Volcano mulching is the nic-name for the VERY BAD practice of installing mulch literally up the trunks of trees thereby creating what looks like a “Volcano” of mulch from which the tree trunk is erupting. (see below for a partial list of reasons WHY this is BAD).
There are many reasons why "Volcano Mulching" is detrimental to the long term health of the tree, here are a few:
- Trunk Rot - Bark tissue is different from root tissue and not "designed" to be continually moist or submerged. Covering the trunk with mulch will keep the bark moist and eventually the bark will decay, this will further lead to insects and disease feeding on the decayed tissue and eventually the tree (or shrub) will die.
- Suffocate/ Girdle the tree – Tree roots collect oxygen for the tree, the surface roots are now smothered by too much mulch so the distressed tree will send out little capillary roots into the mulch. Unfortunately these little roots are now above the soil line and subject to summer heat and winter frost damage and if they manage to survive these afflictions the roots grow larger encircling the thee trunk and eventually girdling or choking itself.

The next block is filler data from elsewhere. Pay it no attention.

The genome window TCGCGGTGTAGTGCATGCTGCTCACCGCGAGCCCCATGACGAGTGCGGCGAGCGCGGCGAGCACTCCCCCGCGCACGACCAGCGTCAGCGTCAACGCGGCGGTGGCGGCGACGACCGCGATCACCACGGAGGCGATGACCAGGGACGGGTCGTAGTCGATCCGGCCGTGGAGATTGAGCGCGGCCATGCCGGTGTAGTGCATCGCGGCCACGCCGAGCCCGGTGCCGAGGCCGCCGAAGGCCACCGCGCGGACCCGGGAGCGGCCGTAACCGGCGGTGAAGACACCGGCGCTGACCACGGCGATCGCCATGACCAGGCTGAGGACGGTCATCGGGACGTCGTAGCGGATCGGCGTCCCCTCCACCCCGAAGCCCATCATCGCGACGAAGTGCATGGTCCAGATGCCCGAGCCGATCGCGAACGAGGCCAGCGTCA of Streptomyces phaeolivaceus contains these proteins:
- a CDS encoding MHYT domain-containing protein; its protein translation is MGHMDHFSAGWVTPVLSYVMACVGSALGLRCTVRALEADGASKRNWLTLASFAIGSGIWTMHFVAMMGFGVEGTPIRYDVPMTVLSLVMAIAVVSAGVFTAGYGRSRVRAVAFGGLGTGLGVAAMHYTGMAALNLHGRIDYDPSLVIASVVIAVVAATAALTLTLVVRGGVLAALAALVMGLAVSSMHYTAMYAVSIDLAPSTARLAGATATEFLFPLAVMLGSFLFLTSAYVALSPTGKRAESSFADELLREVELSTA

- Thirsty Tree - In the image above the slope is pushing water away from the tree before it has a chance to absorb into the ground. And the mulch is so thick, it is highly unlikely that rainwater could penetrate that mound and reach the tree roots where the water is needed.
- Home for pests – Mice, voles, insects etc. now have a comfortable home right next to your tree trunk and they can feast away undetected. Poor tree!
Did I mention that this is a BAD practice?
Proper application of mulch can be helpful, especially when establishing new plants:
Keep Soil Cooler in heat of summer
Reduce water evaporation
Reduce soil erosion from wind (and water runoff)
Proper application of mulch should not submerge the tree flange let alone cover the bark. And it should not be deeper than 2" to 4" (at the most!).